The Orlando Magic is a professional basketball team based in Orlando, Florida. They play in the Southeast Division of the Eastern Conference of the National Basketball Association (NBA) and are currently coached by Stan Van Gundy. The franchise was founded in 1989 as an expansion franchise and has had such notable NBA stars as Shaquille O'Neal, Anfernee "Penny" Hardaway, Grant Hill, and Tracy McGrady throughout its young history. The franchise has also been in the playoffs for more than half of their existence (10 playoff appearances in 19 years). Currently, the Orlando Magic play in Amway Arena, and is the only major professional sports franchise in the city of Orlando.
The Magic hired Matt Guokas as the team's first coach, who helped the Magic select twelve players in the NBA Expansion Draft on June 15, 1989. On June 27, 1989, the Magic chose Nick Anderson with the 11th pick in the first round, who became the first draft pick of the franchise. The first game the Magic played on November 4, 1989, at the Orlando Arena (O-Rena) against the visiting New Jersey Nets, who won 111- 106 in a hard-fought game. The Magic's first victory came two days later, as the Magic defeated the New York Knicks 118–110 in Orlando. The inaugural team compiled a record of 18–64 with players including Reggie Theus, Scott Skiles, Terry Catledge, Sam Vincent, Otis Smith, and Jerry Reynolds.
In the 1990 NBA Draft, the Orlando Magic selected Dennis Scott with the fourth overall pick. On December 30, 1990, Scott Skiles racked up 30 assists in the 155-116 victory over the Denver Nuggets, breaking Kevin Porter's NBA single-game assists record (29). Skiles was named the NBA's Most Improved Player at the end of the season, as the Magic heralded the NBA's most improved record that season. Forward Dennis Scott set a team mark with 125 three-point field goals for the season, the best long-distance production by a rookie in NBA history. He was named to the NBA All-Rookie First Team. Despite a 31–51 record, there were 40 sellouts out of 41 home games.
On September 19, 1991, the DeVos family purchased the franchise for $85 million and the family head Richard DeVos became the owner of the franchise. The 1991-92 season was disappointing for the Magic as various players missed games with injuries. Dennis Scott played only 18 games, Nick Anderson missed 22 games, Stanley Roberts, Jerry Reynolds, Bison Dele, Sam Vincent and Otis Smith all missed at least 27 games each. With a shortage of healthy players the team struggled through a 17-game losing streak and finished with a 21-61 record. The Magic still managed to have all 41 home games soldout.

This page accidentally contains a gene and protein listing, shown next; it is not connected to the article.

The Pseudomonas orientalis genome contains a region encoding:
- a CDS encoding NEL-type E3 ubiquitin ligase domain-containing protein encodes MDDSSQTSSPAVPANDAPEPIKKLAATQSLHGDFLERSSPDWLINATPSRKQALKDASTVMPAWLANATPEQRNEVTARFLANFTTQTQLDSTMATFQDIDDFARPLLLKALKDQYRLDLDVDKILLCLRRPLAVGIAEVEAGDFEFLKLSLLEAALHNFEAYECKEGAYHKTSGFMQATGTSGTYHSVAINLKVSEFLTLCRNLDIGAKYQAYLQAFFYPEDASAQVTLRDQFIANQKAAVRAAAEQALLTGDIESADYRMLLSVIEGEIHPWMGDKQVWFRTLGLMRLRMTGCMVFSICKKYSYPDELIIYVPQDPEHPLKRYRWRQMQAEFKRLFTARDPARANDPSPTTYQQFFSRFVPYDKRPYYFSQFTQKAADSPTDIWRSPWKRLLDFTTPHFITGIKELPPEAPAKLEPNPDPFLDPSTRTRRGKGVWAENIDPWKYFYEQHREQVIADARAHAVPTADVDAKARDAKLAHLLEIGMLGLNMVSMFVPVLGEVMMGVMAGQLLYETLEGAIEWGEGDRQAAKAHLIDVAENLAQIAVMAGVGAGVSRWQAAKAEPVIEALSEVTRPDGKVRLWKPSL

Despite barely missing out on the playoffs and thereby receiving the least chance of gaining the top draft pick with only one ball in the lottery machine, the Magic won the first pick in the 1993 NBA Draft Lottery. Prior to the draft, Guokas stepped down as head coach, and Brian Hill was promoted to become the Magic's second head coach. In the draft, the Magic selected Chris Webber, but traded him to the Golden State Warriors for the number three pick, guard Anfernee "Penny" Hardaway and three future first-round draft picks. With the combination of O'Neal and Hardaway, the Magic became a dominant team in the NBA, compiling the first 50 win season in franchise history with a 50–32 record. The Magic were in the playoffs for the first time, ranked the fourth seed in the Eastern Conference; however, the underdog Pacers team swept the Magic 3–0 in the first round, thus ending the Magic's season.
In the 1994-95 season, the Magic's sixth season, an All-Star forward Horace Grant was acquired as a free agent from the Chicago Bulls. Orlando Magic compiled a 57–25 record, best in the East and winning the Atlantic Division title, becoming the second-fastest team to advance to the NBA Finals in league history. In the playoffs, the Magic defeated the Boston Celtics, Chicago Bulls, and the Indiana Pacers, advancing to the NBA Finals. The Houston Rockets, though, ended Orlando's dream of a championship by sweeping Orlando 4–0 in the Finals to take the crown.
In the 1995-96 season, the Magic again were near the top of the Eastern Conference and the Atlantic Division with a 60–22 record, led by O'Neal and Hardaway; however, the Magic were seeded number two, behind the NBA all-time best 72-10 record of the Chicago Bulls. In the meantime, General Manager Pat Williams was promoted to Senior Executive Vice President and replaced by the Vice President of Basketball Operations John Gabriel on April 29, 1996. In the playoffs, after the Magic defeated the Detroit Pistons and the Atlanta Hawks, Orlando met the Bulls in the Eastern Conference finals. The combination of Jordan, Scottie Pippen and rebounder Dennis Rodman was too much for the Magic, and Orlando was swept 4-0 in the Eastern Conference finals.
In the offseason, O'Neal left as a free agent to the Los Angeles Lakers, dealing a huge blow to the Magic franchise. In the middle of the season, though, urged by player discontent, management fired coach Brian Hill and named Richie Adubato as interim coach for the rest of the season. Under Adubato, the Magic went on a 21-12 streak to compile a 45–37 record, led by Hardaway, Darrell Armstrong, the team's emotional leader, and Rony Seikaly acquired in a trade with Golden State. In the playoffs, the Magic came close to stunning the heavily favored Miami Heat in the first round, extending the series to a decisive game five, even after losing the first two games.